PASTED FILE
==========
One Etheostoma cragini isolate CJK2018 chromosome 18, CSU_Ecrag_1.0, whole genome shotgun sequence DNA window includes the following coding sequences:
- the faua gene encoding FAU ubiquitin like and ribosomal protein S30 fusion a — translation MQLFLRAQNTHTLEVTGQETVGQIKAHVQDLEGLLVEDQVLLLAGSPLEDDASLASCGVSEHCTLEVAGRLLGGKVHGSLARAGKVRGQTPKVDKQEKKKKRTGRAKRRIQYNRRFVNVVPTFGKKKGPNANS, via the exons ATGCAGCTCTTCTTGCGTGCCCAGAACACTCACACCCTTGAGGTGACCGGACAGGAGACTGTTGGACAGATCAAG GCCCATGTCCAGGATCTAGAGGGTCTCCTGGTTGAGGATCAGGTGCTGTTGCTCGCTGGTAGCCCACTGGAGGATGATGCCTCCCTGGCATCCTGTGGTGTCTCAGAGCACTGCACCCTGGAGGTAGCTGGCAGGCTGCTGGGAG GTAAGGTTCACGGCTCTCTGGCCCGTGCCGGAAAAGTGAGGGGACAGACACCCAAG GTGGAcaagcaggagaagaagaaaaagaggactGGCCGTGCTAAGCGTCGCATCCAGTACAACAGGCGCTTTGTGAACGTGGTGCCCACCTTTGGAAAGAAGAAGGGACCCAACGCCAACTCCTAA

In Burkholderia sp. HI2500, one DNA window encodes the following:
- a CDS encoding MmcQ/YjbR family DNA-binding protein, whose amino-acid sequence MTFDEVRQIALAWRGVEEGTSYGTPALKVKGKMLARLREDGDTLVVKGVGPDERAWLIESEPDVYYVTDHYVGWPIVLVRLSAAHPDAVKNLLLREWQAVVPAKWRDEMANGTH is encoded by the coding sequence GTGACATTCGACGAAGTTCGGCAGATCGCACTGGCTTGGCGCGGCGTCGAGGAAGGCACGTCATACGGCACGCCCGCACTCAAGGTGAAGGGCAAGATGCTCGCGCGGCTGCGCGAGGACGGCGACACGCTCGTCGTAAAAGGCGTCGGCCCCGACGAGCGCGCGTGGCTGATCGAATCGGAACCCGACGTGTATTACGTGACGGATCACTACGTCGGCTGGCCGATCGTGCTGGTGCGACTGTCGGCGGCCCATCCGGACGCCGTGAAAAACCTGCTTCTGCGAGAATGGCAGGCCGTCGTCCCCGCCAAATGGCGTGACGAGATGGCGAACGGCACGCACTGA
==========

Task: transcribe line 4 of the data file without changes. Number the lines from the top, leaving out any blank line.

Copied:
- a CDS encoding MmcQ/YjbR family DNA-binding protein, whose amino-acid sequence MTFDEVRQIALAWRGVEEGTSYGTPALKVKGKMLARLREDGDTLVVKGVGPDERAWLIESEPDVYYVTDHYVGWPIVLVRLSAAHPDAVKNLLLREWQAVVPAKWRDEMANGTH is encoded by the coding sequence GTGACATTCGACGAAGTTCGGCAGATCGCACTGGCTTGGCGCGGCGTCGAGGAAGGCACGTCATACGGCACGCCCGCACTCAAGGTGAAGGGCAAGATGCTCGCGCGGCTGCGCGAGGACGGCGACACGCTCGTCGTAAAAGGCGTCGGCCCCGACGAGCGCGCGTGGCTGATCGAATCGGAACCCGACGTGTATTACGTGACGGATCACTACGTCGGCTGGCCGATCGTGCTGGTGCGACTGTCGGCGGCCCATCCGGACGCCGTGAAAAACCTGCTTCTGCGAGAATGGCAGGCCGTCGTCCCCGCCAAATGGCGTGACGAGATGGCGAACGGCACGCACTGA